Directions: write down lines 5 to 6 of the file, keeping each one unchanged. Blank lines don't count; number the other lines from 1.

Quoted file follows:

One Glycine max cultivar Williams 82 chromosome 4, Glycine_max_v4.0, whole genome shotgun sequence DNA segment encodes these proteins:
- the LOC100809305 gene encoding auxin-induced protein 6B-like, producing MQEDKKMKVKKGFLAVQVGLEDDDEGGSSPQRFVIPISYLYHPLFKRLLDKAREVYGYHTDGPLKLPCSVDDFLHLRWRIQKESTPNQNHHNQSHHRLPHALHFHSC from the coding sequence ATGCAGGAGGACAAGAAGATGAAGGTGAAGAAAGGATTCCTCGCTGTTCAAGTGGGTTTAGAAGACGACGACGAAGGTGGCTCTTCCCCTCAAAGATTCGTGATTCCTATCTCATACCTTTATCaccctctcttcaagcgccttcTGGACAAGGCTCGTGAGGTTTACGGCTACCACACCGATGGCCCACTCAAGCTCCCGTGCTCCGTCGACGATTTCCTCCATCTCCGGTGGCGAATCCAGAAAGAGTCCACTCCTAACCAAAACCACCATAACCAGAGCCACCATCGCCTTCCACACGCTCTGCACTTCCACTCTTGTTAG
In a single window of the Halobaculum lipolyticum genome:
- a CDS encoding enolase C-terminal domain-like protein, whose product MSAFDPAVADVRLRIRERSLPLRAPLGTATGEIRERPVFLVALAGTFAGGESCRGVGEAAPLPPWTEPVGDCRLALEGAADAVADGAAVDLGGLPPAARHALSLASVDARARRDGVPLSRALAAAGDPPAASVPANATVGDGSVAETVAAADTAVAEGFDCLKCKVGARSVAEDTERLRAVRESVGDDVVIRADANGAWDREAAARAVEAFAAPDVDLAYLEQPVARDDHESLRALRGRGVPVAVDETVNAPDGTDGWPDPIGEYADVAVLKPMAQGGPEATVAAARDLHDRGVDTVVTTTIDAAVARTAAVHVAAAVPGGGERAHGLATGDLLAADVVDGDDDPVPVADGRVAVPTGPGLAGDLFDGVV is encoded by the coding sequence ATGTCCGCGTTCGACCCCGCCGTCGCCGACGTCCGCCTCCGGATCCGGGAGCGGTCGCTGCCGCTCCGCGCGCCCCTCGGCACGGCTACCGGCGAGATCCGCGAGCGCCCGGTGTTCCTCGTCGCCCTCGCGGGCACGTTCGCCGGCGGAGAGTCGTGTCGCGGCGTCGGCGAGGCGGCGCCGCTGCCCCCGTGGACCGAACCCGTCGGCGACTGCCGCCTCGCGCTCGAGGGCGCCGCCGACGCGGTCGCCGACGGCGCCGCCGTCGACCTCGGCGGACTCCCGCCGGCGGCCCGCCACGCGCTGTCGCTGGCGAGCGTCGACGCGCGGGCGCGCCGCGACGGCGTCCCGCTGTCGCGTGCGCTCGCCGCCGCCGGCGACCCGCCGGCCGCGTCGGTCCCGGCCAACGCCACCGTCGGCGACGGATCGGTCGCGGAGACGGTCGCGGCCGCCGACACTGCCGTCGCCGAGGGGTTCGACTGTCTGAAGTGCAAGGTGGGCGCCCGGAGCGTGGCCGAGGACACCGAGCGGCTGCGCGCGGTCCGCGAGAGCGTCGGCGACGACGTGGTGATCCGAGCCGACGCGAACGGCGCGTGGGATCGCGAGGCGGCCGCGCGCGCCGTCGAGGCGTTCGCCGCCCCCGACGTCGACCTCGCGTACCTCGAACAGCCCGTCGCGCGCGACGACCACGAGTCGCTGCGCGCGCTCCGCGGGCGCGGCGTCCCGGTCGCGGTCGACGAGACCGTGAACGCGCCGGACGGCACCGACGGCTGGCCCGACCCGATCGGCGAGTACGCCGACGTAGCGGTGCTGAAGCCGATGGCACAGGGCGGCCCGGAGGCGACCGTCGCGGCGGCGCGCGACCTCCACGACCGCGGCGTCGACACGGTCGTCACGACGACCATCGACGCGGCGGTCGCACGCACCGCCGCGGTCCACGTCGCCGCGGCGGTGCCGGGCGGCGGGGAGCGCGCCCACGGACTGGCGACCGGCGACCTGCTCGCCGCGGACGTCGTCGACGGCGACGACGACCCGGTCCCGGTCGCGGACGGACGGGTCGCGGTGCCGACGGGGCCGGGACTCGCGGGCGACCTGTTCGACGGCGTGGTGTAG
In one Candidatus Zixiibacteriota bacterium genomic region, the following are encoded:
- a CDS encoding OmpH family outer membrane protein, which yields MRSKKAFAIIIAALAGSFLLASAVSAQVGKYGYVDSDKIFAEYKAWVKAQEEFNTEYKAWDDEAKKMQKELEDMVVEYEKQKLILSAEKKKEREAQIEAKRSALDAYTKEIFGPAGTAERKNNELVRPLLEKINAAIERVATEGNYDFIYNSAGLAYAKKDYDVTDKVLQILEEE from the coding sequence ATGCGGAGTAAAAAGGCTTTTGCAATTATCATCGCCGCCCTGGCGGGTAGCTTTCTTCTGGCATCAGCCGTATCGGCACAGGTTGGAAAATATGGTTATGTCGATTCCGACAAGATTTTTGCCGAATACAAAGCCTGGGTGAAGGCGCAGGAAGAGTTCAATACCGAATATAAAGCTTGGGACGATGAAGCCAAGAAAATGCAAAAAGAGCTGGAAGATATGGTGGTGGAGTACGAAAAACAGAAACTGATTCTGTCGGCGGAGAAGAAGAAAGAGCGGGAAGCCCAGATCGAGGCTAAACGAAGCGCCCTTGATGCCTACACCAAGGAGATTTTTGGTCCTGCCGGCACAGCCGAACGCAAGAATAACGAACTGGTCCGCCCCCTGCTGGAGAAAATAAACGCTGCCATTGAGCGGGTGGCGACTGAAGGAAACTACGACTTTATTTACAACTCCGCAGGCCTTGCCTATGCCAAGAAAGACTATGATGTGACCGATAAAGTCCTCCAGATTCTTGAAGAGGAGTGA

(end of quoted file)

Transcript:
In one Candidatus Zixiibacteriota bacterium genomic region, the following are encoded:
- a CDS encoding OmpH family outer membrane protein, which yields MRSKKAFAIIIAALAGSFLLASAVSAQVGKYGYVDSDKIFAEYKAWVKAQEEFNTEYKAWDDEAKKMQKELEDMVVEYEKQKLILSAEKKKEREAQIEAKRSALDAYTKEIFGPAGTAERKNNELVRPLLEKINAAIERVATEGNYDFIYNSAGLAYAKKDYDVTDKVLQILEEE from the coding sequence ATGCGGAGTAAAAAGGCTTTTGCAATTATCATCGCCGCCCTGGCGGGTAGCTTTCTTCTGGCATCAGCCGTATCGGCACAGGTTGGAAAATATGGTTATGTCGATTCCGACAAGATTTTTGCCGAATACAAAGCCTGGGTGAAGGCGCAGGAAGAGTTCAATACCGAATATAAAGCTTGGGACGATGAAGCCAAGAAAATGCAAAAAGAGCTGGAAGATATGGTGGTGGAGTACGAAAAACAGAAACTGATTCTGTCGGCGGAGAAGAAGAAAGAGCGGGAAGCCCAGATCGAGGCTAAACGAAGCGCCCTTGATGCCTACACCAAGGAGATTTTTGGTCCTGCCGGCACAGCCGAACGCAAGAATAACGAACTGGTCCGCCCCCTGCTGGAGAAAATAAACGCTGCCATTGAGCGGGTGGCGACTGAAGGAAACTACGACTTTATTTACAACTCCGCAGGCCTTGCCTATGCCAAGAAAGACTATGATGTGACCGATAAAGTCCTCCAGATTCTTGAAGAGGAGTGA